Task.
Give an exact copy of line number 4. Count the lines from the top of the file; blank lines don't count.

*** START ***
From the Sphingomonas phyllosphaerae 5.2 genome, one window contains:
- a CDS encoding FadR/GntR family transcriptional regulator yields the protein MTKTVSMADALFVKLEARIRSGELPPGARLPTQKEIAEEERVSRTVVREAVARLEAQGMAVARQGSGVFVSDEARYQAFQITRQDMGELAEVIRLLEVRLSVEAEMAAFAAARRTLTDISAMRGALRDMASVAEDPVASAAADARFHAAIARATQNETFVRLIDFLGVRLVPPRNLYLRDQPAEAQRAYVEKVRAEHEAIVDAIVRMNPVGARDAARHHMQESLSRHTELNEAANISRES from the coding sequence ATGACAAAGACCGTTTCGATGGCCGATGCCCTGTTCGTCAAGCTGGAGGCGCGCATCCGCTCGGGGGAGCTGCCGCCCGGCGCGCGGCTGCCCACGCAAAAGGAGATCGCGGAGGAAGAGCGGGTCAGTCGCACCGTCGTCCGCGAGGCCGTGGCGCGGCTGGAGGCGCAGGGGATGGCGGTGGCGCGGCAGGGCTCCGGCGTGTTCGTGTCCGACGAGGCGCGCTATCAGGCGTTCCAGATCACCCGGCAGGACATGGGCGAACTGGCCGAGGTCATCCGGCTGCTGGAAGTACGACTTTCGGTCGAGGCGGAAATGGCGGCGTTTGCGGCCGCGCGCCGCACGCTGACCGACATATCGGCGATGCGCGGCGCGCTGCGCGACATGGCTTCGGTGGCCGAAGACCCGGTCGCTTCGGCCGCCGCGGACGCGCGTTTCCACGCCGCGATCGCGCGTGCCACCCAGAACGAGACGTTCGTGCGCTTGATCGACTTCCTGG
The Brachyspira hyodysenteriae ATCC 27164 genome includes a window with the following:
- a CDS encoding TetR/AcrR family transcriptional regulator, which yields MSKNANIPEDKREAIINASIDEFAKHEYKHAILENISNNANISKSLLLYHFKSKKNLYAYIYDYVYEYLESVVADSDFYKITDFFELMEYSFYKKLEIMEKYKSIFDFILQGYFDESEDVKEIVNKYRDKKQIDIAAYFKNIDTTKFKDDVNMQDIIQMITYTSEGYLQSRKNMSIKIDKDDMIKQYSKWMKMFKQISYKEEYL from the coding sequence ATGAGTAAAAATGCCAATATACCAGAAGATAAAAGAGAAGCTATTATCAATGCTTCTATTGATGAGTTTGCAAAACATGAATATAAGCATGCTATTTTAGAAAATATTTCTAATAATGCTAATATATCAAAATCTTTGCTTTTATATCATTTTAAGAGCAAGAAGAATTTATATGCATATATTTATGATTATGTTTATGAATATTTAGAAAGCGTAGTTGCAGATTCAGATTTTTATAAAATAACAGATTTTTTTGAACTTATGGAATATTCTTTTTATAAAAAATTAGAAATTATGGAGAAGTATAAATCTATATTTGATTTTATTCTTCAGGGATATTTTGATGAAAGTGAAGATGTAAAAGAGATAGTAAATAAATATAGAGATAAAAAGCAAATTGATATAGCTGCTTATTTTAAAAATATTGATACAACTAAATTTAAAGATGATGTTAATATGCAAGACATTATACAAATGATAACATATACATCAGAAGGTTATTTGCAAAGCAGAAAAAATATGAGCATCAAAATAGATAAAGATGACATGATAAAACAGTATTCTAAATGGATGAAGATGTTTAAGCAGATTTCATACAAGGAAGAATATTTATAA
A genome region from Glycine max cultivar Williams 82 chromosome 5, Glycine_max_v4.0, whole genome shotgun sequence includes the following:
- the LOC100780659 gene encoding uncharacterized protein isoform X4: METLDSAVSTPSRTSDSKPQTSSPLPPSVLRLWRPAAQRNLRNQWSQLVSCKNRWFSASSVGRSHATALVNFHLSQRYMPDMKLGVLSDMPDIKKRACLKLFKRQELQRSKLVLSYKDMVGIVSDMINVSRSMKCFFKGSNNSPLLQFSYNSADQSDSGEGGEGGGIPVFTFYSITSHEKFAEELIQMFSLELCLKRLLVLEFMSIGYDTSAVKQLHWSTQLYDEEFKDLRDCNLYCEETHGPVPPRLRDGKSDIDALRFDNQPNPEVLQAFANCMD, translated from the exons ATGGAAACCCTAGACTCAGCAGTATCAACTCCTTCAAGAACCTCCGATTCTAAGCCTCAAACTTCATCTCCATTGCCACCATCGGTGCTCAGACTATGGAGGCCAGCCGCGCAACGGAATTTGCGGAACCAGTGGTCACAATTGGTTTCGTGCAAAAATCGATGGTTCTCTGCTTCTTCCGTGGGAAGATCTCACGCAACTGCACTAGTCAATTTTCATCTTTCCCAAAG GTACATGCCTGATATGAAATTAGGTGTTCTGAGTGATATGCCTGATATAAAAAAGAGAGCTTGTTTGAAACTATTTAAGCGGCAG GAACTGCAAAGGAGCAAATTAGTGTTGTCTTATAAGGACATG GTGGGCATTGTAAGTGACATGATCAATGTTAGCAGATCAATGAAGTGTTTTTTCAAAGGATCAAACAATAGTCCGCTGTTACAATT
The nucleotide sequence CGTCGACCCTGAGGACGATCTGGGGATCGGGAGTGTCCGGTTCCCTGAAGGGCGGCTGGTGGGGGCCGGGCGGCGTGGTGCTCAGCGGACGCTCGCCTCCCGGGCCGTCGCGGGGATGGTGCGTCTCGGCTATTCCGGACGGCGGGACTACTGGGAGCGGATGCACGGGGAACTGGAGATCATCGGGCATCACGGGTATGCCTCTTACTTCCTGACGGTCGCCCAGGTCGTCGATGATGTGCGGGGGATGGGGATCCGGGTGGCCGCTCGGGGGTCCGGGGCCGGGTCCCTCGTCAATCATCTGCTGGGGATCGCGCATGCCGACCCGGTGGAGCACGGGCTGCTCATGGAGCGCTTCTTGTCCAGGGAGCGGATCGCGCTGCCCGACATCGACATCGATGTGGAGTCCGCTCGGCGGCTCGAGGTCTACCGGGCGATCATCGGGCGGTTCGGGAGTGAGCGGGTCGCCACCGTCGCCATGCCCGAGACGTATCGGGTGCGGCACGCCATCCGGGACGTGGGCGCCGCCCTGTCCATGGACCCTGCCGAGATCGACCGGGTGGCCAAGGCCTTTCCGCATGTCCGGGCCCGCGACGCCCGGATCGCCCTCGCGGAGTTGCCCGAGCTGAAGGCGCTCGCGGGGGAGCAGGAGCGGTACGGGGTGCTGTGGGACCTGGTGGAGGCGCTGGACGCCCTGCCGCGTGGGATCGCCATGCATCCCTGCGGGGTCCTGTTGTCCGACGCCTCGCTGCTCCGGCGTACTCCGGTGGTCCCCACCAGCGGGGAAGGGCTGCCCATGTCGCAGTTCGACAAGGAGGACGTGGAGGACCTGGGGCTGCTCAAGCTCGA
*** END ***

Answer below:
- a CDS encoding TetR/AcrR family transcriptional regulator, which yields MSKNANIPEDKREAIINASIDEFAKHEYKHAILENISNNANISKSLLLYHFKSKKNLYAYIYDYVYEYLESVVADSDFYKITDFFELMEYSFYKKLEIMEKYKSIFDFILQGYFDESEDVKEIVNKYRDKKQIDIAAYFKNIDTTKFKDDVNMQDIIQMITYTSEGYLQSRKNMSIKIDKDDMIKQYSKWMKMFKQISYKEEYL from the coding sequence ATGAGTAAAAATGCCAATATACCAGAAGATAAAAGAGAAGCTATTATCAATGCTTCTATTGATGAGTTTGCAAAACATGAATATAAGCATGCTATTTTAGAAAATATTTCTAATAATGCTAATATATCAAAATCTTTGCTTTTATATCATTTTAAGAGCAAGAAGAATTTATATGCATATATTTATGATTATGTTTATGAATATTTAGAAAGCGTAGTTGCAGATTCAGATTTTTATAAAATAACAGATTTTTTTGAACTTATGGAATATTCTTTTTATAAAAAATTAGAAATTATGGAGAAGTATAAATCTATATTTGATTTTATTCTTCAGGGATATTTTGATGAAAGTGAAGATGTAAAAGAGATAGTAAATAAATATAGAGATAAAAAGCAAATTGATATAGCTGCTTATTTTAAAAATATTGATACAACTAAATTTAAAGATGATGTTAATATGCAAGACATTATACAAATGATAACATATACATCAGAAGGTTATTTGCAAAGCAGAAAAAATATGAGCATCAAAATAGATAAAGATGACATGATAAAACAGTATTCTAAATGGATGAAGATGTTTAAGCAGATTTCATACAAGGAAGAATATTTATAA